Welcome to the inaugural edition of “Sixties Mind-Trip”.
In any week, there’s a mixed bag of moments in the NRL which captures the interest or the outrage of punters. Often times I’ll quickly tweet on the topic. On other occasions, when warranted, I’ll put it under “The Spotlight”.
But in the stream of consciousness that drifts through the mind of Sixties (look out, I’m referring to myself in the third person), those vehicles are not always “right on”.
And so “Sixties Mind-Trip” emerges from the TCT womb to collate my recent cognitive meanderings.
Let the journey begin, man.
What a Trip!
It’s incredible to think that we’ve reached the final round of the 2020 regular season.
Back in March, when COVID-19 began wreaking havoc on the world, and inevitably on the Australian community and our way of life, it seemed most unlikely that the NRL would be able to stage a viable and valid competition this year.
Yet, here we are, thanks to the tenacity and leadership of Peter V’landys and the sacrifices of people within their respective bubbles.
Amidst a barrage of questionably motivated criticism (I’m pointing at you Peter Fitzsimmons), the NRL was the leader in the return of professional sport in Australia.
It’s not just rugby league fans who should be grateful.
The Eels Finals Campaign Begins Now
It’s said that finals footy is a whole new ball game. No longer are there 16 teams competing to progress, it’s eight. And the reality is that each of those eight teams only need to win between three and four games to take the title.
Instead of planning to manage an entire season of matches, the preparation becomes more focussed. And though coaches and players will utter the cliche of “one week at a time” during the season, it’s this time of year when that truly applies.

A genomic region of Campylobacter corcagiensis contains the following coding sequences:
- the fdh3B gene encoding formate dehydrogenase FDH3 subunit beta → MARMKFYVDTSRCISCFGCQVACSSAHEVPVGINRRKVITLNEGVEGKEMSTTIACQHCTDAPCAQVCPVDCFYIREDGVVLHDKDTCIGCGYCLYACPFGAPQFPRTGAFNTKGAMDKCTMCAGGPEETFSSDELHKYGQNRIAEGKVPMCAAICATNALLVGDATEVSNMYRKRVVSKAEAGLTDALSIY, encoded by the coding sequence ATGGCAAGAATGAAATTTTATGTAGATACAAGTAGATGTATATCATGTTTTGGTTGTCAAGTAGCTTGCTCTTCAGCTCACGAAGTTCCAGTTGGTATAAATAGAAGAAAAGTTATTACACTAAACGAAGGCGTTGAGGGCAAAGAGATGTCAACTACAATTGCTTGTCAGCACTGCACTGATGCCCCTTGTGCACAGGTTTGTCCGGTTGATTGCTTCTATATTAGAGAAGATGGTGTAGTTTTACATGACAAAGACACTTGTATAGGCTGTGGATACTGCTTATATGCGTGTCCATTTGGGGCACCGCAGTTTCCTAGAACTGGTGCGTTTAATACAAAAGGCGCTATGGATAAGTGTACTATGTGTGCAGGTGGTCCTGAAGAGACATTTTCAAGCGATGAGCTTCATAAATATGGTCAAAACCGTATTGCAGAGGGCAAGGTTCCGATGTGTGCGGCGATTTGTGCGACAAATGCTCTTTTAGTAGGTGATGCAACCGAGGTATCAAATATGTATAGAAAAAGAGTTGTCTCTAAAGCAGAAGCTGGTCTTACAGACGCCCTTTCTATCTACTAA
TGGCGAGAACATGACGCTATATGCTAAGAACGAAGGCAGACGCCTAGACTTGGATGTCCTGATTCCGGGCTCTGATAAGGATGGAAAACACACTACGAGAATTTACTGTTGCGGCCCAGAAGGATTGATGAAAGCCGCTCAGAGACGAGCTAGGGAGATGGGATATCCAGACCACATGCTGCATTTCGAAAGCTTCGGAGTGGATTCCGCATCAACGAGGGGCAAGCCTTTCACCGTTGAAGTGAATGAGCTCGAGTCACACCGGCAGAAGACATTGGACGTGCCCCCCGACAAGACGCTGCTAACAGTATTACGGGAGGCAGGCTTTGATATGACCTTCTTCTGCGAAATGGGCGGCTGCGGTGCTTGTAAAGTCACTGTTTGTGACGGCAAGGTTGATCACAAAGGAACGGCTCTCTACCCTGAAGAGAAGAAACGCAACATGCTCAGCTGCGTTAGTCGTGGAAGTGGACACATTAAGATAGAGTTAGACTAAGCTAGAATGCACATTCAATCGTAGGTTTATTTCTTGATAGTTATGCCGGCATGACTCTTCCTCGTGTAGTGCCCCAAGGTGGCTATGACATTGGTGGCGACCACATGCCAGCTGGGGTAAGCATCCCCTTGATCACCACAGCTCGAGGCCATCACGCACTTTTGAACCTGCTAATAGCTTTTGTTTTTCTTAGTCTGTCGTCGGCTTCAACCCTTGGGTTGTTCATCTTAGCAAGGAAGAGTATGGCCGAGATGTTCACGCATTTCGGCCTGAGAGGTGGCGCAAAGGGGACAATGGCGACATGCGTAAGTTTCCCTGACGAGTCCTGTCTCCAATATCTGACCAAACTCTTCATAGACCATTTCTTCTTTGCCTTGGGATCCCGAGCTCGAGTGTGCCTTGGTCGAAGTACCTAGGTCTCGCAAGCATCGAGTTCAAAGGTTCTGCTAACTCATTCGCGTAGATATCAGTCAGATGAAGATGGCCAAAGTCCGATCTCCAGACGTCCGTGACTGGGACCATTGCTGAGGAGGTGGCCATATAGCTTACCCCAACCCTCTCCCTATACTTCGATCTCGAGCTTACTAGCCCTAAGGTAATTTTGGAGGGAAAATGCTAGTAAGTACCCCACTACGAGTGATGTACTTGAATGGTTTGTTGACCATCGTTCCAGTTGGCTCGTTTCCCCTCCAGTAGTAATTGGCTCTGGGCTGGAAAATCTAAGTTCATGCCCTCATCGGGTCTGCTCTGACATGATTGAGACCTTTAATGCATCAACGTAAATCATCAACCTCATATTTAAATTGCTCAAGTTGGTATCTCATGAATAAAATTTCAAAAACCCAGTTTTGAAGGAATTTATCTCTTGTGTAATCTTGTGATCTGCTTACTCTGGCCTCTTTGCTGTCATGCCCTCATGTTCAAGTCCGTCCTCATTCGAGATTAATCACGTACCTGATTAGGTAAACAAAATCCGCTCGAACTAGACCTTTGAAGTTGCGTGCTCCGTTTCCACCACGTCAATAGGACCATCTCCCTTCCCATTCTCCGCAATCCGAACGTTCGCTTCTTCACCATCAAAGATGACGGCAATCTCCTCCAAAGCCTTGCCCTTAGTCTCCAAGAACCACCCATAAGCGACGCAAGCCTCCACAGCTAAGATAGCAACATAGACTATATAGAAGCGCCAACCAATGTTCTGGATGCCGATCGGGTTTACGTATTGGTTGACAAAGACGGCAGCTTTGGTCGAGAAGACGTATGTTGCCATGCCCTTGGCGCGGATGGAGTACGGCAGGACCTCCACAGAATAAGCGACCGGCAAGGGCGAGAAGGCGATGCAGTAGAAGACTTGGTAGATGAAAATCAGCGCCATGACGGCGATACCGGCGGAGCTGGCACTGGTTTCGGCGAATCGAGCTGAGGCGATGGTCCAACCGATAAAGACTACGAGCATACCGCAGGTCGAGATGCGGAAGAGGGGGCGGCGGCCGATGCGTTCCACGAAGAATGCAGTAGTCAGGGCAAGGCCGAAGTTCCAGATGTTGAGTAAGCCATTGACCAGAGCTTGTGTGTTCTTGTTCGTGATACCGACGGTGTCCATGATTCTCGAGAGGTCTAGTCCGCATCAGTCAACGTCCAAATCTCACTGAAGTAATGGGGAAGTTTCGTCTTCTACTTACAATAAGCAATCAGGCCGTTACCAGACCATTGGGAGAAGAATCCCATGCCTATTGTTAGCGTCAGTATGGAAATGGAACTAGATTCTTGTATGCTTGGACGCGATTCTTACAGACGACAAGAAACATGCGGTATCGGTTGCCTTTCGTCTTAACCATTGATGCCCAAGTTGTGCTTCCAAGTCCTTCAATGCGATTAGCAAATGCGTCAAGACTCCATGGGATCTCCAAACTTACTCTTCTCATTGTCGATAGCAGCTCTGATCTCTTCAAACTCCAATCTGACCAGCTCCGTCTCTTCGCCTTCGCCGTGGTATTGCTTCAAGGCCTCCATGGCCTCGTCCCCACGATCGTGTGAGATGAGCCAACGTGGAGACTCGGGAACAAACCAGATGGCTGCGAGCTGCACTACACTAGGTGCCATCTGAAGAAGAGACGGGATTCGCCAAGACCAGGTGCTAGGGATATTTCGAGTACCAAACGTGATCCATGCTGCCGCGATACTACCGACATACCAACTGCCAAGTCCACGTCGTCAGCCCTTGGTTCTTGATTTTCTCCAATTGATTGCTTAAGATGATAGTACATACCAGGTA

For the Parramatta Eels, I don’t view this weekend as the final Premiership round. As far as I’m concerned, this Saturday marks the first week of the finals. Just like a final, the consequence is immediate.
The result from this one match literally places a grading on the previous 19 rounds.
A victory presents Parra with the reward of a second chance the following week, or even better, the fast track to a grand final qualifier. The Eels have completed the hard yards and deserve a Top 4 placing, yet it is this one clash that cements that outcome.
Defeat at the hands of the Tigers loses a chunk of what they’ve worked towards since November last year. Should the Raiders win as expected, a loss places the Eels into sudden death football the following week.
Accordingly, the preparation and attitude of the team must be the equivalent of a finals campaign.
Would any Top 4 team enter the first week of the finals without giving their all? Would they be thinking, “we can lose this week and still get one more chance?“